• Quail Hollow Championship

Padraig uses belly putter (but still wants them banned)

May 3, 2013
Padraig Harrington is looking to get his game back in order © Getty Images

Padraig Harrington believes that anchored putting strokes should be banned and is fully behind the pending proposal to outlaw the method. But that did not stop him from using a belly putter on Thursday at the Wells Fargo Championship.

Harrington, 41, a three-time major champion, practiced with a belly putter recently and used it for the first time in competition at Quail Hollow Golf Club, where he shot a first-round 80.

"For the game, I definitely don't agree with anchoring at all,'' Harrington said.

Both the United States Golf Association and R&A issued a joint proposal in November to ban anchored strokes, which are commonly used with a belly putter or long putter. The ban, however, would not go into effect until January 1, 2016.

A subsequent three-month comment period on the proposal ensued, with the arguments sometimes contentious.

The PGA Tour and PGA of America are opposed to the ban; the European Tour, LPGA Tour and various other golf organisations are in favour.

The USGA makes the rules for the United States and Mexico, while the R&A governs the rest of the world. They are expected to make a final announcement on the proposal in a matter of weeks.

"I think it's bad for the game of golf,'' Harrington said. "[But] I'm going to use everything, if something's going to help me for the next three and a half years, I'm going to use it.

"It's the same as the box grooves [square grooves in irons that have been outlawed]. It's hurt me deeply having the box grooves banned, but I knew it wasn't for the good of my game; it was the good of their game.''

Harrington has 21 worldwide victories, his last on the PGA Tour coming at the 2008 PGA Championship. He has two top-10s this year but missed the cut at the Masters.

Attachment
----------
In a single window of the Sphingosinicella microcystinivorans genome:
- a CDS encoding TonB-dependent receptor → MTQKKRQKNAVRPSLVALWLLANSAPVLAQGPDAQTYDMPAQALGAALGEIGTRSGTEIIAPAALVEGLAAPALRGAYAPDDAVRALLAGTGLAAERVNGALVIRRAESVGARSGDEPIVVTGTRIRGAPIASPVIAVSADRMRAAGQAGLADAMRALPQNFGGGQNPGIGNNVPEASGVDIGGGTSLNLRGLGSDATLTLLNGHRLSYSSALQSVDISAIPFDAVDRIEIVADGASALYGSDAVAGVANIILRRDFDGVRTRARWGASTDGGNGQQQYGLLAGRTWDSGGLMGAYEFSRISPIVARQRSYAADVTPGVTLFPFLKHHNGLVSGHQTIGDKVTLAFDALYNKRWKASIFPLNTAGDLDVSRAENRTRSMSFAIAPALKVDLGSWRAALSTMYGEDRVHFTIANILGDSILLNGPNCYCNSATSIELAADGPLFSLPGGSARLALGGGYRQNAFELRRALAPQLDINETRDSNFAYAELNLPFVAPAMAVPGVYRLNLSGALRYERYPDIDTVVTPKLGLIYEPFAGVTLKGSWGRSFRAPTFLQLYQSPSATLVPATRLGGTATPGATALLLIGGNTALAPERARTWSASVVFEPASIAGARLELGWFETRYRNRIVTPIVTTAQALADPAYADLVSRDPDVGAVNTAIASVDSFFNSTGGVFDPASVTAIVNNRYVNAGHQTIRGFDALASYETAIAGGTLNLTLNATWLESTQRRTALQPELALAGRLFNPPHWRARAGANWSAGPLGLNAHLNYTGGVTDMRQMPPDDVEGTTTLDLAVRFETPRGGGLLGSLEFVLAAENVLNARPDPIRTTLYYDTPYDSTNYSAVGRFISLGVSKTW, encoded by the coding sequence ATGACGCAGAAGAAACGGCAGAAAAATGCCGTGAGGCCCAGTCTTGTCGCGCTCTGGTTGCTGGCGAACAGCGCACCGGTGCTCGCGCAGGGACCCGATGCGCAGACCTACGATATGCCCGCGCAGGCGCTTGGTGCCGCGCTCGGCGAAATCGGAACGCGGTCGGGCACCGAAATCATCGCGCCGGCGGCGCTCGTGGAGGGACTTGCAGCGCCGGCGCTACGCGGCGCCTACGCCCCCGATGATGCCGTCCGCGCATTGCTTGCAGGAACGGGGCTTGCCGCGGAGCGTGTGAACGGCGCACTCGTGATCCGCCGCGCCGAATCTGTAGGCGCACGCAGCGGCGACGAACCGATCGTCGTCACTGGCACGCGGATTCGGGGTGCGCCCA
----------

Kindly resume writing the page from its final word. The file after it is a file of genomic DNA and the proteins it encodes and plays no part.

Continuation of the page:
He is also an ambassador for the R&A but said there was no awkwardness for him in using the putter.

"The R&A support the rules of golf, and it's well within the rules,'' said Harrington, who struggled with his putter on Thursday, needing 32 putts. "If I hit it into the middle of the trees and I'm stuck behind it and I'm in trouble and I get free relief off the cart path, I'm going to take it. There is no doubt. [But] I don't support the belly putter.''

Harrington said he went to it somewhat by accident.

"I've been working hard on my putting stroke for a good while. But the last month I've been, you know, the putting lab thing that measures your putting, so I've been working on that for a good while, and my putting stroke has been coming around. I was bored last Monday week, and I was like, 'Oh, I wonder what that looks like,' and I was surprised to see everything was better. In terms of the mechanics, it was a far better stroke.

"Obviously, feel is an issue when you haven't used it before, but it was great yesterday. It wasn't very good today, but I will use it again tomorrow, no doubt. I just wasn't quite as comfortable, which I kind of knew was coming. The grip of my normal putter is open and the grip of this is square, so I'm not quite used to it yet. There was a bit of resetting when I was over the ball, which, obviously, I prefer not to have. But that's just familiarity, and it will be interesting to give it another go tomorrow.''

This article first appeared on ESPN.com

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